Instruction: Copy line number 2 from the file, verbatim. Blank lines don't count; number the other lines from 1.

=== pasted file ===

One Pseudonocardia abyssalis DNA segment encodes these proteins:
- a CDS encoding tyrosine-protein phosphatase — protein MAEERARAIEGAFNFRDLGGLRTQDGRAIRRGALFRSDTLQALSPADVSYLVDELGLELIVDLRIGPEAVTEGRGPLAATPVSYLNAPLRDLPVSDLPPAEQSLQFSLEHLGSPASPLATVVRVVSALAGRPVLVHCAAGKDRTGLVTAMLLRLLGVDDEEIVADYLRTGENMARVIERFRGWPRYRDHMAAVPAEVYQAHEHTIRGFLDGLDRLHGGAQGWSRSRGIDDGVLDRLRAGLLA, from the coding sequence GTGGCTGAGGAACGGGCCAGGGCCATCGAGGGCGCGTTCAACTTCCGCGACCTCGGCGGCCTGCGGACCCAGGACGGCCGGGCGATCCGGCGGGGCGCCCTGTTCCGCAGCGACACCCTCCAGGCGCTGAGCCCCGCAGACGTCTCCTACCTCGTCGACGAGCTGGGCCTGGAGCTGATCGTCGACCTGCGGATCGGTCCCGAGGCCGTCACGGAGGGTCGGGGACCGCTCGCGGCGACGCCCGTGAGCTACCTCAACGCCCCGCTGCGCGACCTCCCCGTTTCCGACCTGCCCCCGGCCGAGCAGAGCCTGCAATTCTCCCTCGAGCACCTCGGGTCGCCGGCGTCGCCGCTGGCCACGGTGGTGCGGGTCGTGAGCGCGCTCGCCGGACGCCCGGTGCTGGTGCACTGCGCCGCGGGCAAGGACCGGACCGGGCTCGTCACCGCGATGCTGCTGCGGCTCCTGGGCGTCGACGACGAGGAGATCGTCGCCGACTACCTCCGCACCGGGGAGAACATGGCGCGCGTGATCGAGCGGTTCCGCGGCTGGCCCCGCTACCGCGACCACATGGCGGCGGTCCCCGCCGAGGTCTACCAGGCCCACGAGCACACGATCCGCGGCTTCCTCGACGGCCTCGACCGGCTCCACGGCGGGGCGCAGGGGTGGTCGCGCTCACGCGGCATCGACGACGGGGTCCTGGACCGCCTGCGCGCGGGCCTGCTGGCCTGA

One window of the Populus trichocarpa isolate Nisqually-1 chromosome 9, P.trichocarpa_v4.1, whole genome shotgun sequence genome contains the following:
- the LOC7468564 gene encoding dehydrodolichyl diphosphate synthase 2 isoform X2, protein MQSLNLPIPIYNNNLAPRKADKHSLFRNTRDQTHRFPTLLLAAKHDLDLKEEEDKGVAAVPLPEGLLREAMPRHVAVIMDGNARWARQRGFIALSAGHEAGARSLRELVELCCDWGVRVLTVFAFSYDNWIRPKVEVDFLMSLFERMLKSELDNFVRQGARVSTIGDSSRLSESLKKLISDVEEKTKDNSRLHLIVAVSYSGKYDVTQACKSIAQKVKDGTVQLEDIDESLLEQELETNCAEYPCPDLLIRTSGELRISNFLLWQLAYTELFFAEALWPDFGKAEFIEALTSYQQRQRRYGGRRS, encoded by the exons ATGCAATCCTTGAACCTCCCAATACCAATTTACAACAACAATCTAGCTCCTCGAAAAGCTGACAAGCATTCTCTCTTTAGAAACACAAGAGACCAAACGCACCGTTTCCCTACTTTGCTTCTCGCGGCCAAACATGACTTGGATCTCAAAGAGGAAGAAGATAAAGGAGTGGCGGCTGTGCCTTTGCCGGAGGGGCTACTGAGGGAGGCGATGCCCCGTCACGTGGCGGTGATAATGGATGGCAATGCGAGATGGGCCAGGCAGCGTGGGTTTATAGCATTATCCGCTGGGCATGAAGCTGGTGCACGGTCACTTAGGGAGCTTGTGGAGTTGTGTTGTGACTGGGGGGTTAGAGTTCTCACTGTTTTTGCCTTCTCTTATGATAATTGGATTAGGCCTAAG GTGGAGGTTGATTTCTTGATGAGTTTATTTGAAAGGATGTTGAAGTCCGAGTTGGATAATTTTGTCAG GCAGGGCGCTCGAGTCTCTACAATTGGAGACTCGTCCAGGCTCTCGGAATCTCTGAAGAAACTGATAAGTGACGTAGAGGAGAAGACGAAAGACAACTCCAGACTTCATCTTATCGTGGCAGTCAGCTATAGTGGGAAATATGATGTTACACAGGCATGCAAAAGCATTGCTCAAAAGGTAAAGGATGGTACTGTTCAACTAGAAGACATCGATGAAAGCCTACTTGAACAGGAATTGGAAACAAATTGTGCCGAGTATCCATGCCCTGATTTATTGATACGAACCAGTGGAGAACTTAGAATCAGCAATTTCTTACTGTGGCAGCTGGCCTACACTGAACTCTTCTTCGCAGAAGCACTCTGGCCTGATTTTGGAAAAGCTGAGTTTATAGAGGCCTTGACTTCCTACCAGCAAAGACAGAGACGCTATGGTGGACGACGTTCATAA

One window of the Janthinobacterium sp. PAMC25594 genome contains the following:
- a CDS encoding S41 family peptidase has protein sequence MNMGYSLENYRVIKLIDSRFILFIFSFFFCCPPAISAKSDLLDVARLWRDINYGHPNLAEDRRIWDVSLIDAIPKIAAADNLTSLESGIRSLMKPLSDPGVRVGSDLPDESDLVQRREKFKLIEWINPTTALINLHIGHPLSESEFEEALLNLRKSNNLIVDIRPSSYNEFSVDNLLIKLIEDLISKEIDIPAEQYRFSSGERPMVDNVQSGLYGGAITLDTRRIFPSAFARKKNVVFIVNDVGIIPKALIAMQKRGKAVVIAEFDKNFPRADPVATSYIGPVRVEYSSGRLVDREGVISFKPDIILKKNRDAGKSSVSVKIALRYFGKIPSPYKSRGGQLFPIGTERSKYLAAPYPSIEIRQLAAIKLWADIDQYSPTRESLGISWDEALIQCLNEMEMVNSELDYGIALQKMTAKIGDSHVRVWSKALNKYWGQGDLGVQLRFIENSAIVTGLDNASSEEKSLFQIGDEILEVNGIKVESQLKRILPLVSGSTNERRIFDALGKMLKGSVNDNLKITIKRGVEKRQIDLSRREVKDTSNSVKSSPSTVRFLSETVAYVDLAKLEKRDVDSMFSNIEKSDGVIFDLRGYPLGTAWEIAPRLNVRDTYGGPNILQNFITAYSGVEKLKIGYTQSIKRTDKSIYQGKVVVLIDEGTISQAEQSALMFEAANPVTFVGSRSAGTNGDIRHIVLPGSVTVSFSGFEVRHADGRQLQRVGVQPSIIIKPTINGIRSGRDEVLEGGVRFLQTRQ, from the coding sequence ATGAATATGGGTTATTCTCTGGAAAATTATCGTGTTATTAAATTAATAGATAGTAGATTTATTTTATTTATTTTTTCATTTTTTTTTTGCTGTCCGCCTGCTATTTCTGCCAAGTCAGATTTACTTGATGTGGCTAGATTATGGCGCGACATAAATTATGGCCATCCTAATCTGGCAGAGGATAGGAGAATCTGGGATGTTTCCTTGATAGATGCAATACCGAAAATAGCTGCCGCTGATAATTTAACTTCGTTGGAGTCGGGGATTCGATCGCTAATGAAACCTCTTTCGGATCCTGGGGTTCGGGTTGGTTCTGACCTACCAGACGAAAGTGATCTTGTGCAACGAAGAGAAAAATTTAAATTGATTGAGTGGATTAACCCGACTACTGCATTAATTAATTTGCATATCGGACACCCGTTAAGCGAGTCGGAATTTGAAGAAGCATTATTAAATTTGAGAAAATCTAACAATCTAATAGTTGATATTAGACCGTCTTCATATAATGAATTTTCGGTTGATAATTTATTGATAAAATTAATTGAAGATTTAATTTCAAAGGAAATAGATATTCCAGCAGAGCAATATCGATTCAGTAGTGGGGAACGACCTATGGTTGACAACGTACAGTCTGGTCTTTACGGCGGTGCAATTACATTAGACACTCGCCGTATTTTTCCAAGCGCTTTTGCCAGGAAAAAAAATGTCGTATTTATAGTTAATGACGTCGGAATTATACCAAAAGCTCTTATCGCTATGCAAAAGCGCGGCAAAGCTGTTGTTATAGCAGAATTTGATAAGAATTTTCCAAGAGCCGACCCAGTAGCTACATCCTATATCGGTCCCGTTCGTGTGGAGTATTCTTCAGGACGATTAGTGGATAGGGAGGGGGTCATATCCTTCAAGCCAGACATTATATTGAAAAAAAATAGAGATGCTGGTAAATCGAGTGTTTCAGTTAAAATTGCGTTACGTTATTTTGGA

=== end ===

- a CDS encoding tyrosine-protein phosphatase — protein MAEERARAIEGAFNFRDLGGLRTQDGRAIRRGALFRSDTLQALSPADVSYLVDELGLELIVDLRIGPEAVTEGRGPLAATPVSYLNAPLRDLPVSDLPPAEQSLQFSLEHLGSPASPLATVVRVVSALAGRPVLVHCAAGKDRTGLVTAMLLRLLGVDDEEIVADYLRTGENMARVIERFRGWPRYRDHMAAVPAEVYQAHEHTIRGFLDGLDRLHGGAQGWSRSRGIDDGVLDRLRAGLLA, from the coding sequence GTGGCTGAGGAACGGGCCAGGGCCATCGAGGGCGCGTTCAACTTCCGCGACCTCGGCGGCCTGCGGACCCAGGACGGCCGGGCGATCCGGCGGGGCGCCCTGTTCCGCAGCGACACCCTCCAGGCGCTGAGCCCCGCAGACGTCTCCTACCTCGTCGACGAGCTGGGCCTGGAGCTGATCGTCGACCTGCGGATCGGTCCCGAGGCCGTCACGGAGGGTCGGGGACCGCTCGCGGCGACGCCCGTGAGCTACCTCAACGCCCCGCTGCGCGACCTCCCCGTTTCCGACCTGCCCCCGGCCGAGCAGAGCCTGCAATTCTCCCTCGAGCACCTCGGGTCGCCGGCGTCGCCGCTGGCCACGGTGGTGCGGGTCGTGAGCGCGCTCGCCGGACGCCCGGTGCTGGTGCACTGCGCCGCGGGCAAGGACCGGACCGGGCTCGTCACCGCGATGCTGCTGCGGCTCCTGGGCGTCGACGACGAGGAGATCGTCGCCGACTACCTCCGCACCGGGGAGAACATGGCGCGCGTGATCGAGCGGTTCCGCGGCTGGCCCCGCTACCGCGACCACATGGCGGCGGTCCCCGCCGAGGTCTACCAGGCCCACGAGCACACGATCCGCGGCTTCCTCGACGGCCTCGACCGGCTCCACGGCGGGGCGCAGGGGTGGTCGCGCTCACGCGGCATCGACGACGGGGTCCTGGACCGCCTGCGCGCGGGCCTGCTGGCCTGA